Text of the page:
The Bonded Medical Places scheme was established in 2004. In return for the payment of the student contribution to the HECS fee, participants agreed to work in an area of medical workforce need for a specified period after they completed their Fellowship (which could be 10-15 years after commencing medical school). A 2017 audit found that of nearly 10,000 participants who receive free money from the Government since 2001, less than 1% had actually completed their return of service obligation to work in an area of workforce need. A Senate Inquiry recommended that the program be abolished. The Inquiry noted a submission from Rural and Remote Medical Services (now the Healthy Communities Foundation Australia) citing a previous review of the program in 2013 that many BMP recipients view the program as a “low cost or interest free loan that can relatively easily be repaid once fully qualified”. Ochre Recruitment stated to the Inquiry that some students react with incredulity when asked why they chose to go rural, Hamish Meldrum GP from Ochre Health said: “They laugh at me and say: ‘No. Nobody wants to go rural. We just put down that we want to be rurally bonded students so that we can get into medical school.”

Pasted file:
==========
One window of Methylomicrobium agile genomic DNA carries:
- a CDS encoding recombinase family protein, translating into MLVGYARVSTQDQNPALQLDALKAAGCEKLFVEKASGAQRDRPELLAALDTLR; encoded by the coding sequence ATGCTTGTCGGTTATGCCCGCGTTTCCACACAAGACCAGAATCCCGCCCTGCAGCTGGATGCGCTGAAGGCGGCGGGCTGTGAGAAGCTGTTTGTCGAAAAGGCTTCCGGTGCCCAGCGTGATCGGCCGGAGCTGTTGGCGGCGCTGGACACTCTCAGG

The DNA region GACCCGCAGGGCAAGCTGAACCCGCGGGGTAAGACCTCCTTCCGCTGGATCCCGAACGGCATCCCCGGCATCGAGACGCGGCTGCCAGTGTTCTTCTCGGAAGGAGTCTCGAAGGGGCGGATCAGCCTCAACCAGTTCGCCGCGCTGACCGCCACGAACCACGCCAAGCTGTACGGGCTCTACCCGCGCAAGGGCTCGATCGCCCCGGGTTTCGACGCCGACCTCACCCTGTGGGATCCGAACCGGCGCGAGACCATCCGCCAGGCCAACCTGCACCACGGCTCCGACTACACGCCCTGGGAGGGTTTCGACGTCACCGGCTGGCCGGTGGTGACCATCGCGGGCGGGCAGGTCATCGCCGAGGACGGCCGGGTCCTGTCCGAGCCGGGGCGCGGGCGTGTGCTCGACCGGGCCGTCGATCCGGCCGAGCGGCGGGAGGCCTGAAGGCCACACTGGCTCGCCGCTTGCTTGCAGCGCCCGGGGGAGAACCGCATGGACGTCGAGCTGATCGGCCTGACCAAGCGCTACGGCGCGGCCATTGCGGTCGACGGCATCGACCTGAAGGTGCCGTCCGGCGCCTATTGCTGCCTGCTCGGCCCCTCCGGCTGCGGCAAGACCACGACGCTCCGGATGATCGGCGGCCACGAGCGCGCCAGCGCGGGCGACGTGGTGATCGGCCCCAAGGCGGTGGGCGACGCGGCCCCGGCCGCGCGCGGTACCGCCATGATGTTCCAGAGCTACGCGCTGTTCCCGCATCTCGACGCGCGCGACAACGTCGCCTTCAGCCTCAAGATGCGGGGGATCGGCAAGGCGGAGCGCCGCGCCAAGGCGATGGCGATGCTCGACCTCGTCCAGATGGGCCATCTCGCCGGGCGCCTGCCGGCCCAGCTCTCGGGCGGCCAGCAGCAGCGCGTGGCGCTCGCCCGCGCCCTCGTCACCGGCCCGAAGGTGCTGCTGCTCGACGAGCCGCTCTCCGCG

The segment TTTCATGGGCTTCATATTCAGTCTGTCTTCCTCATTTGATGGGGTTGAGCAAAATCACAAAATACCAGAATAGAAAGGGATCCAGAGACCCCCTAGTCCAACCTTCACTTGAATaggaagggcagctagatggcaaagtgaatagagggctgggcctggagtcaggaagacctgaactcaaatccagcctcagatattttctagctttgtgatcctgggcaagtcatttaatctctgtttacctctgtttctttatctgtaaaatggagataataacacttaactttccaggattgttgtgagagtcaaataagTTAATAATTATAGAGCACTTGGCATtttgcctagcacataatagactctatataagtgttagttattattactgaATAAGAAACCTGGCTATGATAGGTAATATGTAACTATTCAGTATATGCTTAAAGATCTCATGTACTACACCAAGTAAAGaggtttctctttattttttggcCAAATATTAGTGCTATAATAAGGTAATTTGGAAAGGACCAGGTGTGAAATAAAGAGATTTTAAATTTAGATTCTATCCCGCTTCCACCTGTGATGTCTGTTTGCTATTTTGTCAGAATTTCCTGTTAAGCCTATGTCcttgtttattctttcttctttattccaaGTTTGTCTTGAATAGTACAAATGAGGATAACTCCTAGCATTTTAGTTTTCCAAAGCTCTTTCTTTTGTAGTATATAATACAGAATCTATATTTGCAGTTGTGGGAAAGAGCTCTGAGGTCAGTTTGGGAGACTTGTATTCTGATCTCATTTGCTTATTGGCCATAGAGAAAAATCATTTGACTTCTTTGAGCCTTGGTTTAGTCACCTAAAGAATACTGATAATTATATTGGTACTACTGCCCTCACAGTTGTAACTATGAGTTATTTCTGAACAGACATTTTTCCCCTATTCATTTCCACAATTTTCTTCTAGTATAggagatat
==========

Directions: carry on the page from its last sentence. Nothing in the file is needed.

Why is this useful for rural and remote people to read?
The Bonded Medical Places program is a salutary lesson for rural and remote people. Despite evidence over a decade that the Bonded Medical Places program was being exploited and was a failure, successive governments continued to tell rural and remote people it was a solution to rural doctor shortages. The Program was reviewed by Jenny Mason in 2013. Despite the finding by the Mason Review that the program was being used by predominantly city medical students as a ‘low interest loan scheme’, the then government decided to expand (not close) the program. Note: Students were not required to pay interest on the value of the bond they received from the government when they withdrew from the Program, and repayment of the bond often didn’t need to happen for up to 10-15 years after completing medical school when students were working as well-paid doctors. The Mason Review found that only 3 of some 7,000 medical students had actually completed their return of service obligation by 2013. By 2017, another Review found only 1% of 10,00 recipients had completed their obligation. It is a useful reminder that rural and remote people need to be cautious about inflated claims about rural and remote medical workforce programs, and must be ready to actively question governments. Over the last 2 decades the number of rural GPs has fallen dramatically, despite the expenditure of billions of dollars on rural medical workforce programs. Clearly these programs don’t work and never have - if they did, rural and remote towns would have more doctors. Rural and remote people need to hold governments accountable or the nation will continue to spend billions of dollars on programs that we know do not work. The article rightly says that medical students shouldn’t be held accountable for withdrawing from the program because they were not in a real position to make an informed decision when they are 18 years old.
RURAL HEALTH & MEDICAL WORKFORCE
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